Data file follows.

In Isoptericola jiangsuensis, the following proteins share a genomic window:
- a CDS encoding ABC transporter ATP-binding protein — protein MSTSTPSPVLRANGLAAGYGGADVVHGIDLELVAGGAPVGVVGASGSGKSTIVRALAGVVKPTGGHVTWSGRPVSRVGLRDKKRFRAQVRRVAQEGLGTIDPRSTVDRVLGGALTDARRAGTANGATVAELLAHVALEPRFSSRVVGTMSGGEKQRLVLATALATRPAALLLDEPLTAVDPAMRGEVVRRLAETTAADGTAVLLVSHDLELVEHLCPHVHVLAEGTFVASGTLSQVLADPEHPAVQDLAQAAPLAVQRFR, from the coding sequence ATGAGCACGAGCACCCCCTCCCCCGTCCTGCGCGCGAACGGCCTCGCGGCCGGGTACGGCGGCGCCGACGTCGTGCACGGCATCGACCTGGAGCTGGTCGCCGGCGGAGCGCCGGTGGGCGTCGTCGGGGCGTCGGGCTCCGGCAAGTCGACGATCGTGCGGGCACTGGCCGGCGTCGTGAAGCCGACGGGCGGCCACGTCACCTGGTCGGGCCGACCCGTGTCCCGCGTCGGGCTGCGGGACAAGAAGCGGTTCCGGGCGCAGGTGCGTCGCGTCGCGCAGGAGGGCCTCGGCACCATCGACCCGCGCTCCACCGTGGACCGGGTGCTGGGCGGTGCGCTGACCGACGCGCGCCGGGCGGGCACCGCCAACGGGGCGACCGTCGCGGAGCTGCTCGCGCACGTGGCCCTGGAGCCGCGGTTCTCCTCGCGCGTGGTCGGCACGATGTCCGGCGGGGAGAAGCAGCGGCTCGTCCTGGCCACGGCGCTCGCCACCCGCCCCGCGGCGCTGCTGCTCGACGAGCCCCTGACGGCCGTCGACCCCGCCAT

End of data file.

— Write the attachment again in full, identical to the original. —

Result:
In Isoptericola jiangsuensis, the following proteins share a genomic window:
- a CDS encoding ABC transporter ATP-binding protein — protein MSTSTPSPVLRANGLAAGYGGADVVHGIDLELVAGGAPVGVVGASGSGKSTIVRALAGVVKPTGGHVTWSGRPVSRVGLRDKKRFRAQVRRVAQEGLGTIDPRSTVDRVLGGALTDARRAGTANGATVAELLAHVALEPRFSSRVVGTMSGGEKQRLVLATALATRPAALLLDEPLTAVDPAMRGEVVRRLAETTAADGTAVLLVSHDLELVEHLCPHVHVLAEGTFVASGTLSQVLADPEHPAVQDLAQAAPLAVQRFR, from the coding sequence ATGAGCACGAGCACCCCCTCCCCCGTCCTGCGCGCGAACGGCCTCGCGGCCGGGTACGGCGGCGCCGACGTCGTGCACGGCATCGACCTGGAGCTGGTCGCCGGCGGAGCGCCGGTGGGCGTCGTCGGGGCGTCGGGCTCCGGCAAGTCGACGATCGTGCGGGCACTGGCCGGCGTCGTGAAGCCGACGGGCGGCCACGTCACCTGGTCGGGCCGACCCGTGTCCCGCGTCGGGCTGCGGGACAAGAAGCGGTTCCGGGCGCAGGTGCGTCGCGTCGCGCAGGAGGGCCTCGGCACCATCGACCCGCGCTCCACCGTGGACCGGGTGCTGGGCGGTGCGCTGACCGACGCGCGCCGGGCGGGCACCGCCAACGGGGCGACCGTCGCGGAGCTGCTCGCGCACGTGGCCCTGGAGCCGCGGTTCTCCTCGCGCGTGGTCGGCACGATGTCCGGCGGGGAGAAGCAGCGGCTCGTCCTGGCCACGGCGCTCGCCACCCGCCCCGCGGCGCTGCTGCTCGACGAGCCCCTGACGGCCGTCGACCCCGCCAT